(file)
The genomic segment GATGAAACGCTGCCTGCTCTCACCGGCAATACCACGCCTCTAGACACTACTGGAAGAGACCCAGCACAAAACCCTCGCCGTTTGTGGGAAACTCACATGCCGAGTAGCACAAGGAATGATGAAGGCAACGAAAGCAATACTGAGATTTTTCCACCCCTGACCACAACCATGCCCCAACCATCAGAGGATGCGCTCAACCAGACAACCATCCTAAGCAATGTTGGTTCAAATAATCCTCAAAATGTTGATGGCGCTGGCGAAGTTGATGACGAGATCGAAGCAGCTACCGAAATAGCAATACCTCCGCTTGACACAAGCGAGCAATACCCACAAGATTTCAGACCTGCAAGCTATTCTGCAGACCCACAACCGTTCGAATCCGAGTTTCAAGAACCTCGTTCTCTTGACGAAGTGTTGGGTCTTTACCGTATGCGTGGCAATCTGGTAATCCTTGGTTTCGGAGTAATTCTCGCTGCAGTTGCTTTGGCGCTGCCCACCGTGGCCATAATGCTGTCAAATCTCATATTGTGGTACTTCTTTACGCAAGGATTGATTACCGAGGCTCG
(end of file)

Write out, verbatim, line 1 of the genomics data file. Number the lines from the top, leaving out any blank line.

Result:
The genomic segment GATGAAACGCTGCCTGCTCTCACCGGCAATACCACGCCTCTAGACACTACTGGAAGAGACCCAGCACAAAACCCTCGCCGTTTGTGGGAAACTCACATGCCGAGTAGCACAAGGAATGATGAAGGCAACGAAAGCAATACTGAGATTTTTCCACCCCTGACCACAACCATGCCCCAACCATCAGAGGATGCGCTCAACCAGACAACCATCCTAAGCAATGTTGGTTCAAATAATCCTCAAAATGTTGATGGCGCTGGCGAAGTTGATGACGAGATCGAAGCAGCTACCGAAATAGCAATACCTCCGCTTGACACAAGCGAGCAATACCCACAAGATTTCAGACCTGCAAGCTATTCTGCAGACCCACAACCGTTCGAATCCGAGTTTCAAGAACCTCGTTCTCTTGACGAAGTGTTGGGTCTTTACCGTATGCGTGGCAATCTGGTAATCCTTGGTTTCGGAGTAATTCTCGCTGCAGTTGCTTTGGCGCTGCCCACCGTGGCCATAATGCTGTCAAATCTCATATTGTGGTACTTCTTTACGCAAGGATTGATTACCGAGGCTCG